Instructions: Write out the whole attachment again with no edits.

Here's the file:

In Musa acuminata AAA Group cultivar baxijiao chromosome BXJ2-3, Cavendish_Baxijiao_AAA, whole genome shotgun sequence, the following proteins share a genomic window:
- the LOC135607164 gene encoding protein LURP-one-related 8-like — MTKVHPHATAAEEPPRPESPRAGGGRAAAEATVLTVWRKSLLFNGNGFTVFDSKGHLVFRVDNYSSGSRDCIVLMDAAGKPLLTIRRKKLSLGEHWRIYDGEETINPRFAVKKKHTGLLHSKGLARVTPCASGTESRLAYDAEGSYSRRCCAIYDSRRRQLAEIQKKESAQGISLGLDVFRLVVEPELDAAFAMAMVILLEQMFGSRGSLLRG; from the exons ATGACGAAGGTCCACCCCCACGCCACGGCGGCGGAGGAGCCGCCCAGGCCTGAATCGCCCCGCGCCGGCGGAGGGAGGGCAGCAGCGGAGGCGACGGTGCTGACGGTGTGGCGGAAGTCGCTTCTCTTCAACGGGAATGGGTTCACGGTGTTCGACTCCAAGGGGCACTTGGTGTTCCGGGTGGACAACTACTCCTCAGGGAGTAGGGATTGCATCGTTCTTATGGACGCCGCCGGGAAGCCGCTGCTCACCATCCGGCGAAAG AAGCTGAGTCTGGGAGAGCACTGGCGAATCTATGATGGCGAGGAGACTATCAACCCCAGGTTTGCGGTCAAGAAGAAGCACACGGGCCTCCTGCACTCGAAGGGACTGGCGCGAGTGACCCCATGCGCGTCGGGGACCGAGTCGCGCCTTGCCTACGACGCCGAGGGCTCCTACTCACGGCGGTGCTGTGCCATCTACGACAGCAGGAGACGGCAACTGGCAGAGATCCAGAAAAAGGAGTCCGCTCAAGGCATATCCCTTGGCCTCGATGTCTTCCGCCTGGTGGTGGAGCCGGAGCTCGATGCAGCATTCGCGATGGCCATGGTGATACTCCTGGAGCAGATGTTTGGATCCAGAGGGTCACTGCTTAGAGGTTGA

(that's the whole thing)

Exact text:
In Musa acuminata AAA Group cultivar baxijiao chromosome BXJ2-3, Cavendish_Baxijiao_AAA, whole genome shotgun sequence, the following proteins share a genomic window:
- the LOC135607164 gene encoding protein LURP-one-related 8-like — MTKVHPHATAAEEPPRPESPRAGGGRAAAEATVLTVWRKSLLFNGNGFTVFDSKGHLVFRVDNYSSGSRDCIVLMDAAGKPLLTIRRKKLSLGEHWRIYDGEETINPRFAVKKKHTGLLHSKGLARVTPCASGTESRLAYDAEGSYSRRCCAIYDSRRRQLAEIQKKESAQGISLGLDVFRLVVEPELDAAFAMAMVILLEQMFGSRGSLLRG; from the exons ATGACGAAGGTCCACCCCCACGCCACGGCGGCGGAGGAGCCGCCCAGGCCTGAATCGCCCCGCGCCGGCGGAGGGAGGGCAGCAGCGGAGGCGACGGTGCTGACGGTGTGGCGGAAGTCGCTTCTCTTCAACGGGAATGGGTTCACGGTGTTCGACTCCAAGGGGCACTTGGTGTTCCGGGTGGACAACTACTCCTCAGGGAGTAGGGATTGCATCGTTCTTATGGACGCCGCCGGGAAGCCGCTGCTCACCATCCGGCGAAAG AAGCTGAGTCTGGGAGAGCACTGGCGAATCTATGATGGCGAGGAGACTATCAACCCCAGGTTTGCGGTCAAGAAGAAGCACACGGGCCTCCTGCACTCGAAGGGACTGGCGCGAGTGACCCCATGCGCGTCGGGGACCGAGTCGCGCCTTGCCTACGACGCCGAGGGCTCCTACTCACGGCGGTGCTGTGCCATCTACGACAGCAGGAGACGGCAACTGGCAGAGATCCAGAAAAAGGAGTCCGCTCAAGGCATATCCCTTGGCCTCGATGTCTTCCGCCTGGTGGTGGAGCCGGAGCTCGATGCAGCATTCGCGATGGCCATGGTGATACTCCTGGAGCAGATGTTTGGATCCAGAGGGTCACTGCTTAGAGGTTGA